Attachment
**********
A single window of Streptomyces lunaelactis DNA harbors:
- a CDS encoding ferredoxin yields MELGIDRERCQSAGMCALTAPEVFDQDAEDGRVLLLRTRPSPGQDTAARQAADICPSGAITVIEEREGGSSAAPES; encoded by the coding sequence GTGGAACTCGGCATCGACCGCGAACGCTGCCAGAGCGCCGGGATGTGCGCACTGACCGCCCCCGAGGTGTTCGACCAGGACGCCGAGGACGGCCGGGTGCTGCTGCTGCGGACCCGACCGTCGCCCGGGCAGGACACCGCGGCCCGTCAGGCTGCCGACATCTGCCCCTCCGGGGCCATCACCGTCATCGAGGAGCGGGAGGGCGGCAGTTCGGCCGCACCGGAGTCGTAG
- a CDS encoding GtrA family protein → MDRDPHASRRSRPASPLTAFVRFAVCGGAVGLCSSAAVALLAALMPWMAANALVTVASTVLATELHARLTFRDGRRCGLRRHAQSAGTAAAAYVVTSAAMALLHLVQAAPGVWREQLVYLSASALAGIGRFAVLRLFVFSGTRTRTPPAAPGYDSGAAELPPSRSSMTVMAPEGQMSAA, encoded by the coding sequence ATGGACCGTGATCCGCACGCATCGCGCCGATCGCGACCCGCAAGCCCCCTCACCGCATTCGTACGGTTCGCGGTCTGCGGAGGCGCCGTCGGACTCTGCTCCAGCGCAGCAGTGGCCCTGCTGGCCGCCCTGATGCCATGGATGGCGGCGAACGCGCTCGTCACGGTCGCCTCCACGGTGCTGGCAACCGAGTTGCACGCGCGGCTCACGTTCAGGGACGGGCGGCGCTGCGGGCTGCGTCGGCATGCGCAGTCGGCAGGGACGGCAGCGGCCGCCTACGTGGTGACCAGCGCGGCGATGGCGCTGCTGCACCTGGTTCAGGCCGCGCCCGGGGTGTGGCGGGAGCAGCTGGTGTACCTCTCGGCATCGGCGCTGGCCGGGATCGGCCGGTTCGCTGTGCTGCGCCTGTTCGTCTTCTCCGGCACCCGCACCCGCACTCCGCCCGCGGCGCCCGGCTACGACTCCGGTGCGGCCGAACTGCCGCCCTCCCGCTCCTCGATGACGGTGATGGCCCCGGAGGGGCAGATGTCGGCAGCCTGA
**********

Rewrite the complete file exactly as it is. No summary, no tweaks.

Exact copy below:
A single window of Streptomyces lunaelactis DNA harbors:
- a CDS encoding ferredoxin yields MELGIDRERCQSAGMCALTAPEVFDQDAEDGRVLLLRTRPSPGQDTAARQAADICPSGAITVIEEREGGSSAAPES; encoded by the coding sequence GTGGAACTCGGCATCGACCGCGAACGCTGCCAGAGCGCCGGGATGTGCGCACTGACCGCCCCCGAGGTGTTCGACCAGGACGCCGAGGACGGCCGGGTGCTGCTGCTGCGGACCCGACCGTCGCCCGGGCAGGACACCGCGGCCCGTCAGGCTGCCGACATCTGCCCCTCCGGGGCCATCACCGTCATCGAGGAGCGGGAGGGCGGCAGTTCGGCCGCACCGGAGTCGTAG
- a CDS encoding GtrA family protein → MDRDPHASRRSRPASPLTAFVRFAVCGGAVGLCSSAAVALLAALMPWMAANALVTVASTVLATELHARLTFRDGRRCGLRRHAQSAGTAAAAYVVTSAAMALLHLVQAAPGVWREQLVYLSASALAGIGRFAVLRLFVFSGTRTRTPPAAPGYDSGAAELPPSRSSMTVMAPEGQMSAA, encoded by the coding sequence ATGGACCGTGATCCGCACGCATCGCGCCGATCGCGACCCGCAAGCCCCCTCACCGCATTCGTACGGTTCGCGGTCTGCGGAGGCGCCGTCGGACTCTGCTCCAGCGCAGCAGTGGCCCTGCTGGCCGCCCTGATGCCATGGATGGCGGCGAACGCGCTCGTCACGGTCGCCTCCACGGTGCTGGCAACCGAGTTGCACGCGCGGCTCACGTTCAGGGACGGGCGGCGCTGCGGGCTGCGTCGGCATGCGCAGTCGGCAGGGACGGCAGCGGCCGCCTACGTGGTGACCAGCGCGGCGATGGCGCTGCTGCACCTGGTTCAGGCCGCGCCCGGGGTGTGGCGGGAGCAGCTGGTGTACCTCTCGGCATCGGCGCTGGCCGGGATCGGCCGGTTCGCTGTGCTGCGCCTGTTCGTCTTCTCCGGCACCCGCACCCGCACTCCGCCCGCGGCGCCCGGCTACGACTCCGGTGCGGCCGAACTGCCGCCCTCCCGCTCCTCGATGACGGTGATGGCCCCGGAGGGGCAGATGTCGGCAGCCTGA